Overview: The life of the late English, Romanticist painter J.M.W. Turner, whose distinctive watercolor landscapes heralded the dawn of impressionism, lends Mike Leigh’s film its dizzying array of geographic and architectural vistas. 2014; Distributed by Entertainment One; Rated R; 150 minutes.
Possessed of Genius: In attempting to capture the folly of man through the depiction of one of its great artists, Mike Leigh’s Mr. Turner is possessed of a genius unlike most other films. A singular talent able to bring the Godly down to earth through aesthetic imitation, Timothy Spall plays the great British painter as a fundamentally flawed human being, one gripped with the urgency of an animalistic sexual passion restrained by the aura of social decorum otherwise intent on cultural relevance and respectability. A veritable artistic savant, Leigh’s Mr. Turner is a character utterly dispossessed of social grace, residing within the aristocratic circles of the Victorian era without the privilege of a noble birth, an interloper allowed asylum due to a singular talent traded as commerce within the economy of an elite circle of well to do patrons. Seated at many a table of finer society, Spall’s presence becomes increasingly brutish, his poeticism bordering on insanity and the collapse of the very pretensions to notoriety and notice that ironically sustain his own individual being and professional ambition.
What a Nice Little Picture: At the heart of Mike Leigh’s study of J.M.W. Turner is the question of how to lend objective value to the inherently subjective pursuit of artistic passion. During any one of Mr. Turner’s numerous scenes of passive and passionless artistic exhibition, the viewer is afforded a glimpse into the slighting way in which the zeal of life instilled into the very materials that make up Turner’s masterworks will only ever be acknowledged by the masses as yet another nice little picture from an established manufacturer. While Turner may see the storminess of his very soul depicted in contrast against the brief glimpse towards an ethereal majesty in his evocations of Leigh’s wondrously composed shots and sequences, that existentially indispensible value is inherently one sided. For most, Turner’s pictures are remarkable strictly in terms of market value, the artist himself a mere peddler of trinkets in the bazaars of the cultural elite. Like any great art form, the object of Mr. Turner’s attentions is woefully disposable, and more likely than not reproducible ad infinitum. Thus the Sisyphean determination of the will to persist in creating, summarily speaking Mr. Turner’s urgently issued rhetorical salvo.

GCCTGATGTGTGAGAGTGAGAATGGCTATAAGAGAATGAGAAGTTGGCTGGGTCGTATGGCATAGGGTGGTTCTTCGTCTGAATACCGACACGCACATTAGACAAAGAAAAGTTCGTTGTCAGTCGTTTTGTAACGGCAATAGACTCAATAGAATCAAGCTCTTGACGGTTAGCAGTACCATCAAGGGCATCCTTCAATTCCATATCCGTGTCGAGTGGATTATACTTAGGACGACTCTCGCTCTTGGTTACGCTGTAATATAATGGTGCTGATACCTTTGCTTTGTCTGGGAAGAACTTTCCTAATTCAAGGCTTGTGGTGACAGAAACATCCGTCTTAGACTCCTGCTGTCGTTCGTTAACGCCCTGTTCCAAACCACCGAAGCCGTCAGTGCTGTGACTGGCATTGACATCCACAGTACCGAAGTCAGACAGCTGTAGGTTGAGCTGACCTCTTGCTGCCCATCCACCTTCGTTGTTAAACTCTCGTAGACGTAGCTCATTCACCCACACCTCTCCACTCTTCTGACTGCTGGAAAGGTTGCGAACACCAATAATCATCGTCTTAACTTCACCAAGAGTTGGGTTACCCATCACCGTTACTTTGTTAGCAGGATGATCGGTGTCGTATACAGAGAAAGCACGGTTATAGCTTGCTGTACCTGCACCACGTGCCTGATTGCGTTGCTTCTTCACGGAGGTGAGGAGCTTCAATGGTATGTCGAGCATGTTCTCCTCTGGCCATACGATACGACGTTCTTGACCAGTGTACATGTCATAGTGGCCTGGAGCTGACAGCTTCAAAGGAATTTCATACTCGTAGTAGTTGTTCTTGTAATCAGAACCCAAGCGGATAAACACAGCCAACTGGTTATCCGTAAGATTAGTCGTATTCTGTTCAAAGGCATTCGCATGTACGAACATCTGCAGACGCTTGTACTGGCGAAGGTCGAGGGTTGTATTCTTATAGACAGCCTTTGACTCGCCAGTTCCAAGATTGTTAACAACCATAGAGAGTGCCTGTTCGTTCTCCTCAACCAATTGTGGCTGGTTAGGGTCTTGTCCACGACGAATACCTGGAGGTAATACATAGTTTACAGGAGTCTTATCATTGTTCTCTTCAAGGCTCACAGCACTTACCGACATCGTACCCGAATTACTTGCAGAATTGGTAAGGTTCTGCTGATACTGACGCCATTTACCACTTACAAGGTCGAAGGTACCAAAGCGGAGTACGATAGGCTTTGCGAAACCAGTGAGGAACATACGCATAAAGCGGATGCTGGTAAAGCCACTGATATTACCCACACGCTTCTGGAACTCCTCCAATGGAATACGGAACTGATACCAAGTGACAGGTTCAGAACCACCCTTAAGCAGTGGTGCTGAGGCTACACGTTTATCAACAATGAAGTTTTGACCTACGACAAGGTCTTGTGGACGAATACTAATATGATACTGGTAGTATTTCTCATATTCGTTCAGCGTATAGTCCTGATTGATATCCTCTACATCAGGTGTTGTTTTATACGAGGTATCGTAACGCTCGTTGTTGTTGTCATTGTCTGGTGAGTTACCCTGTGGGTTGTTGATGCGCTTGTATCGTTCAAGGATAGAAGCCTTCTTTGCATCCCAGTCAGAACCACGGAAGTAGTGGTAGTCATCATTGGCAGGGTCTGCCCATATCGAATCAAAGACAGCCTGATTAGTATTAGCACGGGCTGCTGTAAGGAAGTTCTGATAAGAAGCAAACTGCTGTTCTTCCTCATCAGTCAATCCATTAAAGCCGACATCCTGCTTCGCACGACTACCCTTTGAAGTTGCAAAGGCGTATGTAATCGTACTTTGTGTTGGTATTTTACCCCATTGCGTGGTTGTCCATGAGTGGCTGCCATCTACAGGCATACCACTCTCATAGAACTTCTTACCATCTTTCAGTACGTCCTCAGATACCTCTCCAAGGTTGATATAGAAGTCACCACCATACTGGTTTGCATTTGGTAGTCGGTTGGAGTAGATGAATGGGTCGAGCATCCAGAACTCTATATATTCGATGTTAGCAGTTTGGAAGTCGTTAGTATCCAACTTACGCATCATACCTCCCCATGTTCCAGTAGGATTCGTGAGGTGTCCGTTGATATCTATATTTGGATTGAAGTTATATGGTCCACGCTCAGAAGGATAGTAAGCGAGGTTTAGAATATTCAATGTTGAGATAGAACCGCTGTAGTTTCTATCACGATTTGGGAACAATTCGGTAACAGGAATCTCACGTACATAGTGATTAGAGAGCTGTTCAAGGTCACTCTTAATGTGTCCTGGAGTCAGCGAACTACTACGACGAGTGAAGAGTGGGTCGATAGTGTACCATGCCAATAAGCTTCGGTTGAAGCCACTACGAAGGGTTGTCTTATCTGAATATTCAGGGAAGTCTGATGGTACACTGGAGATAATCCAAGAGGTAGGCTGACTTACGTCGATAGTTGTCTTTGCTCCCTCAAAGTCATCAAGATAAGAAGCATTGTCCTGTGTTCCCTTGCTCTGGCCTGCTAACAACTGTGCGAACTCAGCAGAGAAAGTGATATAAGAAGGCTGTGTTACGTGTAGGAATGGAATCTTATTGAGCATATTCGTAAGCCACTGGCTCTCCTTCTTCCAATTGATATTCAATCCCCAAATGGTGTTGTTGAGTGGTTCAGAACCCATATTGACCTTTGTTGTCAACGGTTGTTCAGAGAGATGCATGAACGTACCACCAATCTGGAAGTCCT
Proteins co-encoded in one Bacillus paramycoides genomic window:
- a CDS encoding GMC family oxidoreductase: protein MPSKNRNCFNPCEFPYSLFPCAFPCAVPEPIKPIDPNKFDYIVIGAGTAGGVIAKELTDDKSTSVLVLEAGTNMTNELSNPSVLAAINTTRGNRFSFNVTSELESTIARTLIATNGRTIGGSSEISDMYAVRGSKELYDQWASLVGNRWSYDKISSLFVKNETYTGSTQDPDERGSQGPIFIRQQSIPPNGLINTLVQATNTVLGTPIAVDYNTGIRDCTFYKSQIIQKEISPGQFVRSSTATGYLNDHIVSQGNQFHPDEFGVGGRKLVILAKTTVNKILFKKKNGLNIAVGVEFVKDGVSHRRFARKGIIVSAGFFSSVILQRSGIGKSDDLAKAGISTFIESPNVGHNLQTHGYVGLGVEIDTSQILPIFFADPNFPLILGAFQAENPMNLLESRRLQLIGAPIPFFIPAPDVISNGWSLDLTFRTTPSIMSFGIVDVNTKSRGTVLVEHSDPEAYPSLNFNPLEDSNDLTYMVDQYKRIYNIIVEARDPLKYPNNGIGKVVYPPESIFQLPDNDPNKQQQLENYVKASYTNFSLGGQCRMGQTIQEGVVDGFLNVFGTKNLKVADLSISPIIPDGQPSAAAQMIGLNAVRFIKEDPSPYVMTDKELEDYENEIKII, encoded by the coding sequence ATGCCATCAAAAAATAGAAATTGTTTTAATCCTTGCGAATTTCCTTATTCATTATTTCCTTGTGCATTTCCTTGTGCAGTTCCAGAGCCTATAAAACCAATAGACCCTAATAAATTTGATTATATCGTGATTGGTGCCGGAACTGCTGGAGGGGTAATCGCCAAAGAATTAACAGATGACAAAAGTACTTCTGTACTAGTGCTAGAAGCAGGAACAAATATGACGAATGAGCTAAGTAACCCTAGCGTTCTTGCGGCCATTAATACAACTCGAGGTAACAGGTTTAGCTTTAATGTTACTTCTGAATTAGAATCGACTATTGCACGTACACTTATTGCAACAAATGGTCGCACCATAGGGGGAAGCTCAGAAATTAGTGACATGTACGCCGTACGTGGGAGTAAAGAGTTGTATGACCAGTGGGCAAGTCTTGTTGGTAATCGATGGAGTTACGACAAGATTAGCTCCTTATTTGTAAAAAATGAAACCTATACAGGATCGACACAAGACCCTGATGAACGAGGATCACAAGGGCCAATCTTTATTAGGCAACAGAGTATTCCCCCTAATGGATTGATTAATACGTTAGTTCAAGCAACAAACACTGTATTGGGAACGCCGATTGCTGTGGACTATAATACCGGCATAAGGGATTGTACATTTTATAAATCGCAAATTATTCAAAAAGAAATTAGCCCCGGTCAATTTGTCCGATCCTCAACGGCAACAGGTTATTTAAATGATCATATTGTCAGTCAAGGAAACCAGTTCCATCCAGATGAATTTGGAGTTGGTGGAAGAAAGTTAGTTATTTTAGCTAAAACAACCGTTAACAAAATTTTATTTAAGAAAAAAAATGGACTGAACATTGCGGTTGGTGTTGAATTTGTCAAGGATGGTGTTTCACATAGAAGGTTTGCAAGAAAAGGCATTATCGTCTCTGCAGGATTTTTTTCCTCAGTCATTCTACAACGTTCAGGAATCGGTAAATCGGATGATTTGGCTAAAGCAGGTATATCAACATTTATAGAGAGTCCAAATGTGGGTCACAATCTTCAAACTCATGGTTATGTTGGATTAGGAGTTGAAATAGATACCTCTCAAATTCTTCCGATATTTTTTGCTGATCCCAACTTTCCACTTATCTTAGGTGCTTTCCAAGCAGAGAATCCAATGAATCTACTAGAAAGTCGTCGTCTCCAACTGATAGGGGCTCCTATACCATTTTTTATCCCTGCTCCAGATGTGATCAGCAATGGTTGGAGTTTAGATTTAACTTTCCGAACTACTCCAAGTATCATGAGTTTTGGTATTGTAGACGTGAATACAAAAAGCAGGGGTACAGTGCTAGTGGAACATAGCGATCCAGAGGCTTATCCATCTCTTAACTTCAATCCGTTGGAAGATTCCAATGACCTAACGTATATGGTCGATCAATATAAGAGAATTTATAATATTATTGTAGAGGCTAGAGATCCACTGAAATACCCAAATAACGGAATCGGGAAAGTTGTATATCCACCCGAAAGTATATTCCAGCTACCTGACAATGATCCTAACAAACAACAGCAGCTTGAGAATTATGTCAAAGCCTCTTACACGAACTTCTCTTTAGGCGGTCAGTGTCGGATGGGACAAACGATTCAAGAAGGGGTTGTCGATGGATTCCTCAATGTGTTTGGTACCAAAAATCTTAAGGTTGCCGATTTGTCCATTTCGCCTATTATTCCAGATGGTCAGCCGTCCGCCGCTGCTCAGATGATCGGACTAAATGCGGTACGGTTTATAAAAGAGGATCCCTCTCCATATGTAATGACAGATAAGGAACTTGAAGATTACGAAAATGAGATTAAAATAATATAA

Commerce and Art: Towards the end of the second act, Leigh’s Mr. Turner visits a photographer’s studio. It is there where his own relevance is conclusively judged and found lacking in its impermanent facsimile. With the dawn of the camera able to more accurately and definitively capture the passing of time, Turner’s work is deemed insufficient. A tactile representation nowhere near as exacting in its ability to record the wonders of the world, the art gallery is thusly relegated solely to the cultural elite. It is at this point in Mr. Turner where perhaps the greatest moment of the impending modernity of the 20th century rears its head, and with it the marriage between commerce and art, heretofore persistently irksome, is broken down. When yet another stuffy patron inquires into the possibility of procuring Turner’s entire life’s work, the great British painter flatly refuses, insisting on the availability of his very essence into perpetuity, gratis, ushering in the dawn of non-profit exhibition and museums the world over.
Overall: Mike Leigh’s Mr. Turner is a film on the commerce of the human soul proven invaluable; a cinematic experience by turns wondrously evocative of the essence of creative and artistic expression as the sole way towards a freedom of the spirit that transcends the mores and rules of a more structured socio-cultural society.